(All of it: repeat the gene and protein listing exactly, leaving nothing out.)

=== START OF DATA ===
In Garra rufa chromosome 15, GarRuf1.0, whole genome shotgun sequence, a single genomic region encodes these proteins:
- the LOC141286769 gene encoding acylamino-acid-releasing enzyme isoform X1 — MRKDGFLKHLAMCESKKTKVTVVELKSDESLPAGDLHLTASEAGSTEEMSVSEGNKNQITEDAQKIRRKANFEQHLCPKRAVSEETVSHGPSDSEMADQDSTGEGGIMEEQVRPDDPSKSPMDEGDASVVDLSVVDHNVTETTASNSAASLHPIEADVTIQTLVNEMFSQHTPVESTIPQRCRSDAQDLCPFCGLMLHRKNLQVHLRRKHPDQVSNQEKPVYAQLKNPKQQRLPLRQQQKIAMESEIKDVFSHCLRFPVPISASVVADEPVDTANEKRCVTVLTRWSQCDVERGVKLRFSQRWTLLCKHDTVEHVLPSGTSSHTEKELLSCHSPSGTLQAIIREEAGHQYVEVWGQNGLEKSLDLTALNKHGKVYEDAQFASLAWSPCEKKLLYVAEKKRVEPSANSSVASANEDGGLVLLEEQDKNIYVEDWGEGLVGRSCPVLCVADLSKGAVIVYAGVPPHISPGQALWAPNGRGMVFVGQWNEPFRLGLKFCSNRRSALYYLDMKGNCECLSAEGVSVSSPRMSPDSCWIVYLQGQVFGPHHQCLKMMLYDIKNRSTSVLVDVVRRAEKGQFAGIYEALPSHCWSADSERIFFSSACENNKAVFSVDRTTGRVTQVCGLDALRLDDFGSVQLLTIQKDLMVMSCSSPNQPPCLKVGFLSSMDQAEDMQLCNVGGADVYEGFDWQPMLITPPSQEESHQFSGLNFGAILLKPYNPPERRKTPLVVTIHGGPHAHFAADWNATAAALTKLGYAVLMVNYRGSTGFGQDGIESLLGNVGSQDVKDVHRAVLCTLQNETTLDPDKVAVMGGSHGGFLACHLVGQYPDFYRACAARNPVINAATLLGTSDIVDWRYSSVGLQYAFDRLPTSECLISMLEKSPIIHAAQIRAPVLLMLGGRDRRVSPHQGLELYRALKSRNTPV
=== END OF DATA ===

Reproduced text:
In Garra rufa chromosome 15, GarRuf1.0, whole genome shotgun sequence, a single genomic region encodes these proteins:
- the LOC141286769 gene encoding acylamino-acid-releasing enzyme isoform X1 — MRKDGFLKHLAMCESKKTKVTVVELKSDESLPAGDLHLTASEAGSTEEMSVSEGNKNQITEDAQKIRRKANFEQHLCPKRAVSEETVSHGPSDSEMADQDSTGEGGIMEEQVRPDDPSKSPMDEGDASVVDLSVVDHNVTETTASNSAASLHPIEADVTIQTLVNEMFSQHTPVESTIPQRCRSDAQDLCPFCGLMLHRKNLQVHLRRKHPDQVSNQEKPVYAQLKNPKQQRLPLRQQQKIAMESEIKDVFSHCLRFPVPISASVVADEPVDTANEKRCVTVLTRWSQCDVERGVKLRFSQRWTLLCKHDTVEHVLPSGTSSHTEKELLSCHSPSGTLQAIIREEAGHQYVEVWGQNGLEKSLDLTALNKHGKVYEDAQFASLAWSPCEKKLLYVAEKKRVEPSANSSVASANEDGGLVLLEEQDKNIYVEDWGEGLVGRSCPVLCVADLSKGAVIVYAGVPPHISPGQALWAPNGRGMVFVGQWNEPFRLGLKFCSNRRSALYYLDMKGNCECLSAEGVSVSSPRMSPDSCWIVYLQGQVFGPHHQCLKMMLYDIKNRSTSVLVDVVRRAEKGQFAGIYEALPSHCWSADSERIFFSSACENNKAVFSVDRTTGRVTQVCGLDALRLDDFGSVQLLTIQKDLMVMSCSSPNQPPCLKVGFLSSMDQAEDMQLCNVGGADVYEGFDWQPMLITPPSQEESHQFSGLNFGAILLKPYNPPERRKTPLVVTIHGGPHAHFAADWNATAAALTKLGYAVLMVNYRGSTGFGQDGIESLLGNVGSQDVKDVHRAVLCTLQNETTLDPDKVAVMGGSHGGFLACHLVGQYPDFYRACAARNPVINAATLLGTSDIVDWRYSSVGLQYAFDRLPTSECLISMLEKSPIIHAAQIRAPVLLMLGGRDRRVSPHQGLELYRALKSRNTPV